The first sound on “Ars Longa Vita Brevis” is a minor chord, played by the British Chamber Orchestra. The second sound is a six-note run up Emerson’s Hammond. Two more doomy chords from the orchestra. Back to the Hammond. The notes run together, fast, as the guy in the leather pants races the men in bow ties. He’s louder than them, but he has a reason. While recording “Ars Longa,” Emerson ducked into the bathroom and overheard two members of the orchestra whining about the indignity of the gig. “I can’t believe the tempo they’re taking on the Brandenburg,” sighed one of them. “It’s way too fast.” Emerson finished his business, returned to the organ, and cranked up the volume.
The prelude ends after two minutes, rung out by a gong. The first movement, “Awakening,” is a nearly three-minute drum solo. It’s ambitious and totally misguided—the listener falls right out of the melody, into a confusing world of timpani hits and repetitive rolls. Critics of prog would eventually point to the interminable drum solos in making their case, and this one is a helpful reminder why.
Then comes the O’List guitar lick, salvaged even though he’d been fired from the band. The second movement, “Realisation,” is a pop song with vocals, and a lyric that Jackson practically spits out.
Ars Longa Vita Brevis
A caption to a life of bliss
A rose too beautiful to see
Jumped off the bush to speak to me
Of life that's an ill-cast comedy
That’s more bitter sarcasm than listeners signed up for when buying a “psychedelic” record. But there’s not much more of a lyric to analyze—after three minutes Emerson’s organ and keyboard take charge again, playing out the seven-note theme, until he replaces it with the Bach melody in “Acceptance (Brandenburger).” The concerto excerpt is played by organ, bass, and drum—and then, by elements of the orchestra. It’s tough to discern where this ends and the final movement, “Denial,” begins. But the original theme re-emerges. Emerson et al. have tied the song together, and completed their symphony.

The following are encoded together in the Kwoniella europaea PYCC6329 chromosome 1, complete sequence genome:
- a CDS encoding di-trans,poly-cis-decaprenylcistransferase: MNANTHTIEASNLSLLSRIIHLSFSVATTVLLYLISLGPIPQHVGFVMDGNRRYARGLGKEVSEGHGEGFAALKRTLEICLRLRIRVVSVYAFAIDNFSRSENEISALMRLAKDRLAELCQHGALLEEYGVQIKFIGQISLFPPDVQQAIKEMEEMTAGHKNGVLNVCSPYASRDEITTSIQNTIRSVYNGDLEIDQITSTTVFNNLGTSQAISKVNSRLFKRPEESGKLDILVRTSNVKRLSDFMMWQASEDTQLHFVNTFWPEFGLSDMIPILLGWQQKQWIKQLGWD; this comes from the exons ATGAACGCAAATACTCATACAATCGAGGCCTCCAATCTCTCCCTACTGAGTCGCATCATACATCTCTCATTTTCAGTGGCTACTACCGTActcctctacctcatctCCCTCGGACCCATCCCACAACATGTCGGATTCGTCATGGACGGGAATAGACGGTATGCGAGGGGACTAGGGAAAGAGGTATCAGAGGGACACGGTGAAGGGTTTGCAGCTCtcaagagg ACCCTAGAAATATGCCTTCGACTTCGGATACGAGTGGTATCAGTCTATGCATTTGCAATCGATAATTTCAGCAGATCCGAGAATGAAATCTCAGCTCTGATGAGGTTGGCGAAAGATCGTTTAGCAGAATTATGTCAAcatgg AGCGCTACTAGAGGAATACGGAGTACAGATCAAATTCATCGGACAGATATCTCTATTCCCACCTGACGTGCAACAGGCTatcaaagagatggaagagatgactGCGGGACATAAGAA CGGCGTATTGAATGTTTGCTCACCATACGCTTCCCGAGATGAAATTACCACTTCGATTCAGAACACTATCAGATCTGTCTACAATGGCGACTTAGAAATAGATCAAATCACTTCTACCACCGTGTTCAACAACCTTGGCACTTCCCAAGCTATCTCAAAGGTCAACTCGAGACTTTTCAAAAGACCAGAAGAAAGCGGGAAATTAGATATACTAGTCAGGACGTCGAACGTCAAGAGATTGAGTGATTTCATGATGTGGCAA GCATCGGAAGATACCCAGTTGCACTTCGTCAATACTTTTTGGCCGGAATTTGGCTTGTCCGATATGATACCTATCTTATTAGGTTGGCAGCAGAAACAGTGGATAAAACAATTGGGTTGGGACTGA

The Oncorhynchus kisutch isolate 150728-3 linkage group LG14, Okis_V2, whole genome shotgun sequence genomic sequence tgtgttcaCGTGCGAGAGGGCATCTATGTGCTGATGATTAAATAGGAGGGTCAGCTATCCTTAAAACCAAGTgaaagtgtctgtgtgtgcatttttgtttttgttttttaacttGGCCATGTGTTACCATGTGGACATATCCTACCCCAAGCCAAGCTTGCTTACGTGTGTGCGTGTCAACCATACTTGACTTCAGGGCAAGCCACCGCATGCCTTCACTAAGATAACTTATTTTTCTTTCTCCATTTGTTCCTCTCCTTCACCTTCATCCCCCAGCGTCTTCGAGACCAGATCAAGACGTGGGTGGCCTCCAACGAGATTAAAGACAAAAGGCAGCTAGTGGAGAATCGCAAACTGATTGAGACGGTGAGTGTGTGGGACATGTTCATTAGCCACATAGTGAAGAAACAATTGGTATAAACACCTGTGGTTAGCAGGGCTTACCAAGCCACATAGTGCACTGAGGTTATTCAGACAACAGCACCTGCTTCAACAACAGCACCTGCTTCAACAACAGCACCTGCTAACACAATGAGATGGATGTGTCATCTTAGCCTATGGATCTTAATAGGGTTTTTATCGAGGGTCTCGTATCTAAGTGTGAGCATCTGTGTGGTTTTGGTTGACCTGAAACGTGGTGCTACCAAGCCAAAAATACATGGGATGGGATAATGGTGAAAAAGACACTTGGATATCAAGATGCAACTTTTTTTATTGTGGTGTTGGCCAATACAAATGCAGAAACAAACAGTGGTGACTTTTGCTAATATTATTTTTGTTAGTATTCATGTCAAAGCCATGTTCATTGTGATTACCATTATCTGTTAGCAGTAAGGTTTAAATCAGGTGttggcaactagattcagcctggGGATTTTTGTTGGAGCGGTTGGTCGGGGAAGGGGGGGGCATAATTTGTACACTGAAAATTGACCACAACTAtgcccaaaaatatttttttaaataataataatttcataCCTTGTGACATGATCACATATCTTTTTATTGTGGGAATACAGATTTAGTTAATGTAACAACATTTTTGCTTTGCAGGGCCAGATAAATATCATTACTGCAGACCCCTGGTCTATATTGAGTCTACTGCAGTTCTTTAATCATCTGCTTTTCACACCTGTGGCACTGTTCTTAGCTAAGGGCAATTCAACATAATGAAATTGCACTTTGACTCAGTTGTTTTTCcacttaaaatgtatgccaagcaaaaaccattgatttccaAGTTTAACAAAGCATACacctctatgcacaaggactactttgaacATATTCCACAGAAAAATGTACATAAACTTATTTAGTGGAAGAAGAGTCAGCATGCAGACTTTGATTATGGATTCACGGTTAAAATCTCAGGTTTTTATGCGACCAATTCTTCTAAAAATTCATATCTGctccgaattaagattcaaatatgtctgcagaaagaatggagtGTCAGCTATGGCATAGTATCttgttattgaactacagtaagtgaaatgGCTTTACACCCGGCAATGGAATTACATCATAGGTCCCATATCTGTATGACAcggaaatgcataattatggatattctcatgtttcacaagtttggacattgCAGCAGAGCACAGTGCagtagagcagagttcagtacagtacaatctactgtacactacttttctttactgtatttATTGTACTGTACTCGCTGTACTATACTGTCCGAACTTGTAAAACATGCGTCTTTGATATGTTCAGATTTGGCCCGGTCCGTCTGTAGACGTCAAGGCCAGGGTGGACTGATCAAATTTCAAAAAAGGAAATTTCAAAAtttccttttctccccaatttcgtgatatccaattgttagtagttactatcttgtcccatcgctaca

Immediate Records, the Nice’s label in the United Kingdom, decided to sell this as a serious work of art—with Keith Emerson as the genius behind it. He wrote his own ultra-serious ad copy. “Newton’s first law of motion states a body will remain at rest or continue with uniform motion in a straight line unless acted upon by force,” he proclaimed in bold white text on black background. “This time the force happened to come from a European source. Ours is an extension of the original Allegro from Brandenburg Concerto No. 3.” “If Bach were alive today,” Emerson told Melody Maker, “he would be playing like Keith Jarrett.”
Davy O’List, perhaps not entirely over his firing, sees the band’s pretentious later incarnation as evidence they’d lost their touch. His guitar had once filled out their sound. Jackson couldn’t sing “rock,” O’List thought, as well as he could. “The part of ‘Ars Longa’ that worked was the part we wrote together,” he tells me. “The Nice had reached the pinnacle of their success all over the world by the time America was a hit in the charts,” he told another interviewer in 2007. “I don’t think I missed anything.”
But the post-guitar sound of the Nice was new. When the band played “Ars Longa” live, that ropey first-movement drum solo would get standing ovations. The Nice were playing bigger crowds in further corners of Europe and the States. It’s true that “Brandenburger,” released as a single, didn’t reach the Top 10 like “America” had. But single sales were mattering less and less: 1968 was the first year that album sales outpaced them in Britain and the United States. Listeners had bought plenty of pop; now they were ready for pomp, played by people who threw knives at Hammond organs, then picked them up to stab the instruments.
“Ars Longa” became the title of the Nice’s second record. The cover portrayed Emerson, O’List, and Jackson as interlocked skeletons with brightly colored organs. To get that photo, the three were injected with mildly radioactive solutions, then X-rayed. When Emerson got photographed, he learned that he’d broken two ribs.
“You break ribs playing keyboards?” asked his doctor. “I wouldn’t have considered it such a hazardous occupation.”
“Depends how you play ‘em,” said Emerson.
SlateV imagines the definitive collection of progressive rock, for any (semi) serious fan: Now That’s What I Call Prog!